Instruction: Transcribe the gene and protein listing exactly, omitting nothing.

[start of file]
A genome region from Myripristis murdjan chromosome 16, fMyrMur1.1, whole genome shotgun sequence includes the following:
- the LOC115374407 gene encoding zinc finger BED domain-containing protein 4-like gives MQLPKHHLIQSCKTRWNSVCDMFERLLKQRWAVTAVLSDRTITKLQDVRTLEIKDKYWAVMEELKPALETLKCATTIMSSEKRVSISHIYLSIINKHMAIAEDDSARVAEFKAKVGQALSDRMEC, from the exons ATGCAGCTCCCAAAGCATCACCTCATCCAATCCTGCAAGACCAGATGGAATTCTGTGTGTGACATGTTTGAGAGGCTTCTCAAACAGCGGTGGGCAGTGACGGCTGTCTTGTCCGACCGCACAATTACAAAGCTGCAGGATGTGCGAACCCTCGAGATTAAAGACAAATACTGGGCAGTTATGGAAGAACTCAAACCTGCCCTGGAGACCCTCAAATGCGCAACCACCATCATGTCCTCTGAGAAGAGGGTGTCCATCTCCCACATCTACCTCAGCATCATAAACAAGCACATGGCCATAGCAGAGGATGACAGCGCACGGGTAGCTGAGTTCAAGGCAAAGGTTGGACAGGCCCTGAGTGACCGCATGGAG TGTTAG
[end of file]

A genome region from Myripristis murdjan chromosome 16, fMyrMur1.1, whole genome shotgun sequence includes the following:
- the LOC115374407 gene encoding zinc finger BED domain-containing protein 4-like gives MQLPKHHLIQSCKTRWNSVCDMFERLLKQRWAVTAVLSDRTITKLQDVRTLEIKDKYWAVMEELKPALETLKCATTIMSSEKRVSISHIYLSIINKHMAIAEDDSARVAEFKAKVGQALSDRMEC, from the exons ATGCAGCTCCCAAAGCATCACCTCATCCAATCCTGCAAGACCAGATGGAATTCTGTGTGTGACATGTTTGAGAGGCTTCTCAAACAGCGGTGGGCAGTGACGGCTGTCTTGTCCGACCGCACAATTACAAAGCTGCAGGATGTGCGAACCCTCGAGATTAAAGACAAATACTGGGCAGTTATGGAAGAACTCAAACCTGCCCTGGAGACCCTCAAATGCGCAACCACCATCATGTCCTCTGAGAAGAGGGTGTCCATCTCCCACATCTACCTCAGCATCATAAACAAGCACATGGCCATAGCAGAGGATGACAGCGCACGGGTAGCTGAGTTCAAGGCAAAGGTTGGACAGGCCCTGAGTGACCGCATGGAG TGTTAG